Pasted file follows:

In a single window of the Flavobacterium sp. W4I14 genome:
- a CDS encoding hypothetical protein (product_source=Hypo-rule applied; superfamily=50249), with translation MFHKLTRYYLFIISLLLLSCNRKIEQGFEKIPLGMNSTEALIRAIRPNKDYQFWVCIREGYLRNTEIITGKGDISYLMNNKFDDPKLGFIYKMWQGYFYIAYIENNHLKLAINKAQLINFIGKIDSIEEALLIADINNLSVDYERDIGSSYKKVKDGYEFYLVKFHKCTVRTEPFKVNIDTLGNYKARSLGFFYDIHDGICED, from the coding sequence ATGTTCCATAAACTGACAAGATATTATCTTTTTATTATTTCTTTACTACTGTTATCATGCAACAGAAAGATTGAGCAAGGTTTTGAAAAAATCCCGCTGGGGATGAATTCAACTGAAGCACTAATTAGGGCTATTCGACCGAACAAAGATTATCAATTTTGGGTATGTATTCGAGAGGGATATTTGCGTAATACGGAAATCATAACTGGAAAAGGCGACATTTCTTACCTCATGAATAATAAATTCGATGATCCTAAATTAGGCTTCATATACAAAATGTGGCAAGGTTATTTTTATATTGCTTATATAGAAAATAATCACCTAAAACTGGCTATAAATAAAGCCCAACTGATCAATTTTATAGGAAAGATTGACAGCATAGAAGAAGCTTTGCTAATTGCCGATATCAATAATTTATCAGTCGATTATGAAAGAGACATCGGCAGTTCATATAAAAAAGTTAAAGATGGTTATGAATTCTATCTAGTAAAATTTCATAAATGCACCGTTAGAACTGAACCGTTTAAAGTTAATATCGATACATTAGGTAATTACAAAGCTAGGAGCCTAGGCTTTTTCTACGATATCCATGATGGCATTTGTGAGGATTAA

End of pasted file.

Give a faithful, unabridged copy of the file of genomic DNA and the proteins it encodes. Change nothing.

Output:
In a single window of the Flavobacterium sp. W4I14 genome:
- a CDS encoding hypothetical protein (product_source=Hypo-rule applied; superfamily=50249), with translation MFHKLTRYYLFIISLLLLSCNRKIEQGFEKIPLGMNSTEALIRAIRPNKDYQFWVCIREGYLRNTEIITGKGDISYLMNNKFDDPKLGFIYKMWQGYFYIAYIENNHLKLAINKAQLINFIGKIDSIEEALLIADINNLSVDYERDIGSSYKKVKDGYEFYLVKFHKCTVRTEPFKVNIDTLGNYKARSLGFFYDIHDGICED, from the coding sequence ATGTTCCATAAACTGACAAGATATTATCTTTTTATTATTTCTTTACTACTGTTATCATGCAACAGAAAGATTGAGCAAGGTTTTGAAAAAATCCCGCTGGGGATGAATTCAACTGAAGCACTAATTAGGGCTATTCGACCGAACAAAGATTATCAATTTTGGGTATGTATTCGAGAGGGATATTTGCGTAATACGGAAATCATAACTGGAAAAGGCGACATTTCTTACCTCATGAATAATAAATTCGATGATCCTAAATTAGGCTTCATATACAAAATGTGGCAAGGTTATTTTTATATTGCTTATATAGAAAATAATCACCTAAAACTGGCTATAAATAAAGCCCAACTGATCAATTTTATAGGAAAGATTGACAGCATAGAAGAAGCTTTGCTAATTGCCGATATCAATAATTTATCAGTCGATTATGAAAGAGACATCGGCAGTTCATATAAAAAAGTTAAAGATGGTTATGAATTCTATCTAGTAAAATTTCATAAATGCACCGTTAGAACTGAACCGTTTAAAGTTAATATCGATACATTAGGTAATTACAAAGCTAGGAGCCTAGGCTTTTTCTACGATATCCATGATGGCATTTGTGAGGATTAA